home run derby

Tom Verducci suggests a bracket format for the Home Run Derby

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SI’s Tom Verducci with the “why the heck didn’t I think of that?!” idea of the year: change the Home Run Derby to suit a bracket format, not unlike the NCAA basketball tournament.

Here’s how it works. You get 16 participants. The nine leading home run hitters are guaranteed entry. The host team gets one entrant. (It still boggles the mind that Justin Upton wasn’t selected in Arizona nor Billy Butler in Kansas City.) The defending champion also gets a spot. That leaves five wild card entrants. The Home Run Derby Committee, a panel of baseball officials and media personnel, will select the wild cards based on . . . well, let’s be honest: you pick the five remaining guys people most want to see.

The committee seeds the players one through 16 — not based strictly on leagues or home run totals (though the two guys with the most home runs should get the 1 and 2 seeds), but generally on the most entertaining matchups. This is entertainment, folks.

It works like the NCAA brackets. You go head-to-head against another player. It’s one-and-done or survive-and-advance. Each player gets 10 swings. The higher seeded player chooses to go first or second. The one with the most home runs moves on. Simple. In the event of a tie, the one with the longest home run advances, putting a premium on putting on a show.

Such a change would benefit everyone, from the fans watching, to the various media entities out there (ESPN et. al. would have their own bracket creation tools), to the writers, to the TV station covering the affair, and so forth. I love this idea to pieces.

The Home Run Derby, in its present format, takes too much unwarranted criticism but it certainly isn’t perfect and could stand to make a few changes. Granted, adopting a bracket format is a fairly big change, but the Derby has undergone plenty of changes in recent years. In 2005, the Derby took eight competitors, each from different countries. From 2000 to 2003, the Derby used a bracket format for its semifinals and finals (but not for the first round).

If I may suggest one additional rule: Wily Mo Pena must participate.

Must-Click Link: The Turbulent Final Year of Yordano Ventura’s Life

KANSAS CITY, MO - OCTOBER 23:  Yordano Ventura #30 of the Kansas City Royals reacts in the sixth inning while taking on the Toronto Blue Jays in game six of the 2015 MLB American League Championship Series at Kauffman Stadium on October 23, 2015 in Kansas City, Missouri.  (Photo by Jamie Squire/Getty Images)
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The Kansas City Star has covered the death of Yordano Ventura and its aftermath in a thorough, thoughtful, respectful and admirable fashion and it has all been compelling to read, even if it’s often been difficult to read. Their latest story may be the most difficult, though it is nonetheless essential.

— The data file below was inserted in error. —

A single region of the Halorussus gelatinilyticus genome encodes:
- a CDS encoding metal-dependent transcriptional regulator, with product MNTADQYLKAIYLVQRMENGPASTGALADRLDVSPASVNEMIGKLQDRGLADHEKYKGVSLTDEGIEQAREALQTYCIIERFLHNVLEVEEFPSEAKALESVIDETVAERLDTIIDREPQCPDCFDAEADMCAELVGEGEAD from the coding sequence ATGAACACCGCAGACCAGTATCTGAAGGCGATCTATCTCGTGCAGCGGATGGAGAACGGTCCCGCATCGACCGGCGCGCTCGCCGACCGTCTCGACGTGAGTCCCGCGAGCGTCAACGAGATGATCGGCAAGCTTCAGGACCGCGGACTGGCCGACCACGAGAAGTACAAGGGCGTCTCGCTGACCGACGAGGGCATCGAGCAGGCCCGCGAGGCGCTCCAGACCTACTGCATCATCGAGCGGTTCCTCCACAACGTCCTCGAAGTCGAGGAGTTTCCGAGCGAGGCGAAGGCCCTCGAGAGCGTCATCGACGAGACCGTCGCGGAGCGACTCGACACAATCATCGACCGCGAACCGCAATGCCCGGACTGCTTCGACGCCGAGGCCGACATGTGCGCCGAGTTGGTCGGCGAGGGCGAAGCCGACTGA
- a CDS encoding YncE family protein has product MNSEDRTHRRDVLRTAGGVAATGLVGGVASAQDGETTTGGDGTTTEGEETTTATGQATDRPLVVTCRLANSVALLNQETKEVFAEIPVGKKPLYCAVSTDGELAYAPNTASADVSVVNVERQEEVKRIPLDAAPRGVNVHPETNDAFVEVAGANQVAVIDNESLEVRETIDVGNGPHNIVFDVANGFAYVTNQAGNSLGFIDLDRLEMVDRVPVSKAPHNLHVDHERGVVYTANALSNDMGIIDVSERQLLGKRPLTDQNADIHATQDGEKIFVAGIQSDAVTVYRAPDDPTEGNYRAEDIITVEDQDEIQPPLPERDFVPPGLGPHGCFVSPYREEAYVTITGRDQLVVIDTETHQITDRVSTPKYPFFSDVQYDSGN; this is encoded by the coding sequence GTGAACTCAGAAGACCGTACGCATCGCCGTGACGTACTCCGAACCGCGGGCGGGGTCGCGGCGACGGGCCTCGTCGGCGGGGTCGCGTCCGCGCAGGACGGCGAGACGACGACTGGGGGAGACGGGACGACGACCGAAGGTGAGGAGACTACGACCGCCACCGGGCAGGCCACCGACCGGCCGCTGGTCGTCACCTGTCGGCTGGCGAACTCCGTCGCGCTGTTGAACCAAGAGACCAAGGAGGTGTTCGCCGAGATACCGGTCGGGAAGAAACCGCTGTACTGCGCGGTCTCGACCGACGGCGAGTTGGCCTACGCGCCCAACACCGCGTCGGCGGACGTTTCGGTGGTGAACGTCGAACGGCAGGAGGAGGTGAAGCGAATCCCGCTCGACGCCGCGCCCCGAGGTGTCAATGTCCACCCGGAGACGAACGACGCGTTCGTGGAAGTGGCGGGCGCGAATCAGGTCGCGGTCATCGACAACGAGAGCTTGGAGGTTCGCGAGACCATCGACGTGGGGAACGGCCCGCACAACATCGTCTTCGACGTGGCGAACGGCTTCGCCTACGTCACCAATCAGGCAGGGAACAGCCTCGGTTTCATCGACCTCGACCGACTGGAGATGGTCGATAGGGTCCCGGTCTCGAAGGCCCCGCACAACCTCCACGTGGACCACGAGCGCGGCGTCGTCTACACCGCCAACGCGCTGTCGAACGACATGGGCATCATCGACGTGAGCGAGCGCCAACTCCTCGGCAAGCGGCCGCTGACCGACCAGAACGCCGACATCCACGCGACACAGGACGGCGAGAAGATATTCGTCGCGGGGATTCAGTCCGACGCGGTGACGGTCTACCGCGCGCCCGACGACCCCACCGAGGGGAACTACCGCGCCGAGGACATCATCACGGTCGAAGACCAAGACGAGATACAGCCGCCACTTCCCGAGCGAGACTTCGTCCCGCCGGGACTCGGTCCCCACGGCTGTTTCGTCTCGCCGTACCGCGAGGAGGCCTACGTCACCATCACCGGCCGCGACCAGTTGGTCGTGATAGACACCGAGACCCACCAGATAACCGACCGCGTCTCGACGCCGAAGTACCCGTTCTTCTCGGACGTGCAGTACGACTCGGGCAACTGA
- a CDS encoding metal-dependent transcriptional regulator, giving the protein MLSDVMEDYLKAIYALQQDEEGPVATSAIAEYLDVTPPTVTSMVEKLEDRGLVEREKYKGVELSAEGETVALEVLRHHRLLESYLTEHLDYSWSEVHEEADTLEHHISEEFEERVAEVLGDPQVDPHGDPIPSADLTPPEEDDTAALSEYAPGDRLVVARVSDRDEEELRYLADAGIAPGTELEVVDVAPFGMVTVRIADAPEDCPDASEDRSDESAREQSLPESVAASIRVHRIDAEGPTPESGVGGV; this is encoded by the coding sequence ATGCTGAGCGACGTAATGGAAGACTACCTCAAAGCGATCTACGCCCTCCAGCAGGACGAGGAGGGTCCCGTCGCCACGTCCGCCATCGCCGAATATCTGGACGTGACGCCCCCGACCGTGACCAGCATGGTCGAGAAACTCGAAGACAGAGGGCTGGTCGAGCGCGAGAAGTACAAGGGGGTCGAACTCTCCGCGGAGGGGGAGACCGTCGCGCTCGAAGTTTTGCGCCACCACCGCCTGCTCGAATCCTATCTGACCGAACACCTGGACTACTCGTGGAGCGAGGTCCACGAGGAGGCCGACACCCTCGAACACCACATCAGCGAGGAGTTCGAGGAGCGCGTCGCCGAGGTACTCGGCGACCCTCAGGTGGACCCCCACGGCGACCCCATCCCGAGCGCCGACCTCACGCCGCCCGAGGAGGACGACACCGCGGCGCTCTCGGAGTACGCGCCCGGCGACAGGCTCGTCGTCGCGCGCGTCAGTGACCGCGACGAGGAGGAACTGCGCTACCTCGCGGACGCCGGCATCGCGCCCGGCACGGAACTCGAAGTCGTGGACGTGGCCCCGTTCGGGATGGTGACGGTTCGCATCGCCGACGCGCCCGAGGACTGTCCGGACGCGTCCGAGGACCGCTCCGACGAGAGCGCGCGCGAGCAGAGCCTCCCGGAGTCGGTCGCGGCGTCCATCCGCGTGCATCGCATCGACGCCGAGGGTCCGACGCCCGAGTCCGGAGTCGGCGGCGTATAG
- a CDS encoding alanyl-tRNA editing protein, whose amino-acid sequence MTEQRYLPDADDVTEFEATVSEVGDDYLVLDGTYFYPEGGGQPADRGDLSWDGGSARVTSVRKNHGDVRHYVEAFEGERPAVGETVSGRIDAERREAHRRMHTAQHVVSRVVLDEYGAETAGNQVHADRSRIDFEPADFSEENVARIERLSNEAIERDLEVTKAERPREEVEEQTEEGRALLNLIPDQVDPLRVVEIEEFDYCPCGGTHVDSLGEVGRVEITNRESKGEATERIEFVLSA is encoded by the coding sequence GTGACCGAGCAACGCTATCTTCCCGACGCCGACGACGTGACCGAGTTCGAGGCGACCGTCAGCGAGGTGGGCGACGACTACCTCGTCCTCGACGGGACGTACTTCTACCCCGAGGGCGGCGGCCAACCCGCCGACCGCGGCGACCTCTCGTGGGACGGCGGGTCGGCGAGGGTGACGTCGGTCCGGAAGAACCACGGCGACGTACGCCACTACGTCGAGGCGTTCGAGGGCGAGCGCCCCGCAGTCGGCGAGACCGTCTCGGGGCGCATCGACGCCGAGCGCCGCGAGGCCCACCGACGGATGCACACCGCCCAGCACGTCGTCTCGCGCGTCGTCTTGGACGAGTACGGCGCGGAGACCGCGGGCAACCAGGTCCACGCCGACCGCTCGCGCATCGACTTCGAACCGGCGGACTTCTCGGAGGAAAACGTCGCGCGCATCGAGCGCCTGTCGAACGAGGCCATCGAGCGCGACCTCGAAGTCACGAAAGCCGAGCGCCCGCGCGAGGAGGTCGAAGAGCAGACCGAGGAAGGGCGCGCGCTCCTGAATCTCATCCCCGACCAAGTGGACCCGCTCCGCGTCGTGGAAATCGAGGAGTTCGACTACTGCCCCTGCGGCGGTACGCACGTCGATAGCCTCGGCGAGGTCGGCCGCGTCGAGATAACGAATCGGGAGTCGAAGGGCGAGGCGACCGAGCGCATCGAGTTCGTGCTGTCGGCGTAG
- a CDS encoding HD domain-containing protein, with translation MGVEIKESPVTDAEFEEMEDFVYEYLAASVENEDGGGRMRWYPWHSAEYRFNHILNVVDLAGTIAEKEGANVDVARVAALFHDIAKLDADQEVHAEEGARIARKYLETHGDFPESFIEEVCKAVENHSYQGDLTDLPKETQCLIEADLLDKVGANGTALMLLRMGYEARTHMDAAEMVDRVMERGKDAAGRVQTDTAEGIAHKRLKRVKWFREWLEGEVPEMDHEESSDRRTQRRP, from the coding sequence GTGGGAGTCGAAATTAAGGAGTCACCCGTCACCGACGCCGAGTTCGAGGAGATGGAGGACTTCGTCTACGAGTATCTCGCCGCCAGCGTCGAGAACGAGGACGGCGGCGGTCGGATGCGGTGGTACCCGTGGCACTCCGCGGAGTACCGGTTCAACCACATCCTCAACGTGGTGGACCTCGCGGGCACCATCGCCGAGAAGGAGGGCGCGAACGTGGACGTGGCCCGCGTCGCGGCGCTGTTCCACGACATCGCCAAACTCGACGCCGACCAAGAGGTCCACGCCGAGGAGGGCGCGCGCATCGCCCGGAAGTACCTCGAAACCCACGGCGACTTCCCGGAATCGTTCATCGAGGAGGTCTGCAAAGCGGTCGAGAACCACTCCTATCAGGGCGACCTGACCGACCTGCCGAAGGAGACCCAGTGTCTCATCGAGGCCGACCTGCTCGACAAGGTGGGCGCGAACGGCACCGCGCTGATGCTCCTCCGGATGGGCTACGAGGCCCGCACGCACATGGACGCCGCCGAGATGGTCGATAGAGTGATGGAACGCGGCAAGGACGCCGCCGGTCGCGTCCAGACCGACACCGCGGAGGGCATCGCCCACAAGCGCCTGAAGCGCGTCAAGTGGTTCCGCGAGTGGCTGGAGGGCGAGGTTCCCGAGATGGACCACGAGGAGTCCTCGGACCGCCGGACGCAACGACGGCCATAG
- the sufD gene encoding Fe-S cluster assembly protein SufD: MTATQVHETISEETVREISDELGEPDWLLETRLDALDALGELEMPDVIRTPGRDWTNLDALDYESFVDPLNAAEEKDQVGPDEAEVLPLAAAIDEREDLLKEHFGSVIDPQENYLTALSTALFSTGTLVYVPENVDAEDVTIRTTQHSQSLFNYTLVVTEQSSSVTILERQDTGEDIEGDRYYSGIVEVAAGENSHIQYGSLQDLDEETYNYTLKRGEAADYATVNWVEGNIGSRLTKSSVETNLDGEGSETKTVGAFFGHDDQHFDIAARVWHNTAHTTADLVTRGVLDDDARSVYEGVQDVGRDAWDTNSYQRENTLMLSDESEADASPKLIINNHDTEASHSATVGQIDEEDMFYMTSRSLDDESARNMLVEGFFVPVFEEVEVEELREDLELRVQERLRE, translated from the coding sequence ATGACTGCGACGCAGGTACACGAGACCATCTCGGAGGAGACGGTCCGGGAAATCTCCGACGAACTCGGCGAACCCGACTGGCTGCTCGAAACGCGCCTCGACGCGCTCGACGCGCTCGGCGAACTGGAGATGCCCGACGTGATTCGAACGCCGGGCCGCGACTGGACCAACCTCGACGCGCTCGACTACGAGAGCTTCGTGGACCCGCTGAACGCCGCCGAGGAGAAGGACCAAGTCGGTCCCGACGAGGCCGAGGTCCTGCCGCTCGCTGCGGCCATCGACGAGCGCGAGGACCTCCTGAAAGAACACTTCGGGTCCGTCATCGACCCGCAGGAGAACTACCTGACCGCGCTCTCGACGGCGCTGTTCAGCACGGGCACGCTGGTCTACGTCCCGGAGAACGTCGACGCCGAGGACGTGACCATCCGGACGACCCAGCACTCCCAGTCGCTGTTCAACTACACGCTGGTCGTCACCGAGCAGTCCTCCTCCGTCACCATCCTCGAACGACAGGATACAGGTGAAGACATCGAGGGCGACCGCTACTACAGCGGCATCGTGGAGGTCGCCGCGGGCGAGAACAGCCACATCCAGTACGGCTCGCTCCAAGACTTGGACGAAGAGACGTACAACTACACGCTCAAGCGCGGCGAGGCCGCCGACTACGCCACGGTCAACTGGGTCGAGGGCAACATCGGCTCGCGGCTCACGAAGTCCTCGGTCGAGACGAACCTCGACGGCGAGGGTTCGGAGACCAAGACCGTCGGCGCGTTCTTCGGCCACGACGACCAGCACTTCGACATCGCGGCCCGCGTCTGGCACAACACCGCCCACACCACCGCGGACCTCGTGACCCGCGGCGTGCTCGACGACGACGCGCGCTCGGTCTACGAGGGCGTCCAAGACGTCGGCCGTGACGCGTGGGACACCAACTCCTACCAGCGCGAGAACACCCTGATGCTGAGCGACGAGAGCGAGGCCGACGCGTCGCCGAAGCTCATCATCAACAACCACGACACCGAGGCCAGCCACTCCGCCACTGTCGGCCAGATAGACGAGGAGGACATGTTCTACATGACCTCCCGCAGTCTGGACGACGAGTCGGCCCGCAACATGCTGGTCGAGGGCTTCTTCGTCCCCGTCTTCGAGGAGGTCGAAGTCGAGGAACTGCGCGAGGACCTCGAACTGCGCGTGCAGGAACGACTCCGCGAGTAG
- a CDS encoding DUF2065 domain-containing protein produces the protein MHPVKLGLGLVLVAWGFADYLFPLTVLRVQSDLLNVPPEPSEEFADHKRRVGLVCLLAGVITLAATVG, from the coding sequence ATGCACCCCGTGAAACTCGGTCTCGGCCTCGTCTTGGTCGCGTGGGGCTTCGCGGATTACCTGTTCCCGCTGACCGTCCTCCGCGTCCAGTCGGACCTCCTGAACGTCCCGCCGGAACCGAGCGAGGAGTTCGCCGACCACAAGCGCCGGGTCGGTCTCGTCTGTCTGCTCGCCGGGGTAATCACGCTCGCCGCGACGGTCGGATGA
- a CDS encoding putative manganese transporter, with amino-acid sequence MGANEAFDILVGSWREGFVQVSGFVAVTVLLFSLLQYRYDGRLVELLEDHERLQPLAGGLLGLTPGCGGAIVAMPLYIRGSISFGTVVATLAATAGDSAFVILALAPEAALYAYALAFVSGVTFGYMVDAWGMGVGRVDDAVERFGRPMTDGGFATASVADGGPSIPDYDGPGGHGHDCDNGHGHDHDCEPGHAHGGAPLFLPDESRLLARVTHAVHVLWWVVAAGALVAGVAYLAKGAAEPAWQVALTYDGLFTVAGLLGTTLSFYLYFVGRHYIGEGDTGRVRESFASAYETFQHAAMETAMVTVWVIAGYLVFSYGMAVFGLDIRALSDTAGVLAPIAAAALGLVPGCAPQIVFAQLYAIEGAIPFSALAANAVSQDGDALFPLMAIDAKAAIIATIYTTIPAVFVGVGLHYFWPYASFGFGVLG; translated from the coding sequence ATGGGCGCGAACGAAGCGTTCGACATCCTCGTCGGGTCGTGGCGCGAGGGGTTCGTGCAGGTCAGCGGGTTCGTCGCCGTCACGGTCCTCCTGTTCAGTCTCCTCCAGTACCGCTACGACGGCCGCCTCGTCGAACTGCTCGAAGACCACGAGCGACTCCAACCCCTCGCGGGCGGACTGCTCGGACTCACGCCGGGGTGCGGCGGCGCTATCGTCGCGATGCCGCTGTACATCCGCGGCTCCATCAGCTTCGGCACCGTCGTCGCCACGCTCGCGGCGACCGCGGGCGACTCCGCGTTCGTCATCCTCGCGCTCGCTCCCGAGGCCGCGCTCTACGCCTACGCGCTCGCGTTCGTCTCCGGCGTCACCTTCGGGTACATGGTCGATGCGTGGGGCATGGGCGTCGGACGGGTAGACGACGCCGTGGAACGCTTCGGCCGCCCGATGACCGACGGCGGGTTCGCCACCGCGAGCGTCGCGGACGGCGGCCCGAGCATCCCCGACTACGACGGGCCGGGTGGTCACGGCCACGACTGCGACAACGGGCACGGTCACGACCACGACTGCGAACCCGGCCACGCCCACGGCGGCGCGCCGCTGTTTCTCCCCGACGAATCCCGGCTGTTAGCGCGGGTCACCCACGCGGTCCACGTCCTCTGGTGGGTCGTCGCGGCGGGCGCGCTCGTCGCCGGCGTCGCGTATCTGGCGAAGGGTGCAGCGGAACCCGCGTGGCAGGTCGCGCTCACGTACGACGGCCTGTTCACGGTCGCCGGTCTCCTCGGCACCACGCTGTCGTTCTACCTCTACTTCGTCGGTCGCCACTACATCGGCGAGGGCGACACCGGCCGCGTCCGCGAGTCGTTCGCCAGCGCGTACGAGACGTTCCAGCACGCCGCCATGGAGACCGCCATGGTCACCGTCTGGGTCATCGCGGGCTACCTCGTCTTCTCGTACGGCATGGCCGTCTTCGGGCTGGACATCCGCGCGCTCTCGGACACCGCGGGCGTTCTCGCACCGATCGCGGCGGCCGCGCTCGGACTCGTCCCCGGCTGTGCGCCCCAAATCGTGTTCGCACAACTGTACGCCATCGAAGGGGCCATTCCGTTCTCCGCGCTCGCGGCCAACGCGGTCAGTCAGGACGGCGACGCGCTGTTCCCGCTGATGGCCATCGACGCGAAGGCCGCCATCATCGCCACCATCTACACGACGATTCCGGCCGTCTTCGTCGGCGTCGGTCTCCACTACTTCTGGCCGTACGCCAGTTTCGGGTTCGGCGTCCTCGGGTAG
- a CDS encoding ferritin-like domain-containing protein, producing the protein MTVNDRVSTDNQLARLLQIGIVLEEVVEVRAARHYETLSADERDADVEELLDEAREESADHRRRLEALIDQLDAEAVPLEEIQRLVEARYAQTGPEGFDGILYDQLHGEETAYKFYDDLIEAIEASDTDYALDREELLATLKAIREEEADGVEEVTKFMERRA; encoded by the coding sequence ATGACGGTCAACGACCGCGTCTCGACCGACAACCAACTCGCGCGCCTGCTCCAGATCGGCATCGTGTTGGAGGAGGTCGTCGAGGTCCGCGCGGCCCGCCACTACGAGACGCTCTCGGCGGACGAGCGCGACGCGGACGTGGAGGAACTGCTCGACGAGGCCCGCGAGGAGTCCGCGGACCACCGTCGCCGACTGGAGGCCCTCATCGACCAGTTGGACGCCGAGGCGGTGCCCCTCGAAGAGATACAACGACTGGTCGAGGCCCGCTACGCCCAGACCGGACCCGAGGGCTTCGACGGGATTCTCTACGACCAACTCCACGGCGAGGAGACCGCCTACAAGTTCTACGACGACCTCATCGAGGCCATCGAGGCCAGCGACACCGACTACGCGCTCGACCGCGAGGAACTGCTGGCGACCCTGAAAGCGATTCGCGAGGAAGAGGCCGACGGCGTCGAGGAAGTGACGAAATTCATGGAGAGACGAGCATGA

It covers the final year of Ventura’s life which, sadly, was tumultuous. He had become estranged from his family. He was married to a woman who, at the time of the ceremony, was still married to her first husband and whose family, allegedly, later made threats against Ventura that we’re only now learning about. This includes allegations of armed men accosting Ventura at his home near the Royals spring training facility a year ago. An incident which led to him missing time due to “flulike symptoms,” but which, in reality, caused him considerable mental distress. He was again threatened, it is claimed, in Kansas City during the season. There is also an allegation that Ventura attempted suicide via an overdose of Benadryl, though that is disputed.

Beyond that, there is an arc to the end of Ventura’s life which sounds unfortunately familiar. It’s a story of a young man whose life changed dramatically in a very, very short period of time and who struggled at times to process the changes. Were it not for a fateful drive on a dark and winding road one night in late January, they all could’ve been things that, as his career matured, he could look back on as learning experiences. Now that he’s gone, however, they form the final, tragic chapter.

Report: Royals and Eric Hosmer have discussed a long-term contract extension

SAN DIEGO, CA - JULY 12:  Eric Hosmer #35 of the Kansas City Royals and the American League rounds the bases after hitting a home run against the National League in the 2nd inning of the 87th Annual MLB All-Star Game at PETCO Park on July 12, 2016 in San Diego, California.  (Photo by Denis Poroy/Getty Images)
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Ken Rosenthal of FOX Sports reports that the Royals and first baseman Eric Hosmer have discussed a long-term contract extension. However, Hosmer also indicated that he will head into free agency if a deal is not consummated by Opening Day.

Hosmer, 27, avoided arbitration with the Royals last month, agreeing to a $12.25 million salary for the 2017 season. He is one of four key Royals players who can become a free agent after the season along with Mike Moustakas, Alcides Escobar, and Lorenzo Cain. If Hosmer does reach free agency, he would arguably be the top free agent first baseman.

Hosmer finished the past season hitting .266/.328/.433 with 25 home runs and 104 RBI while making his first All-Star team.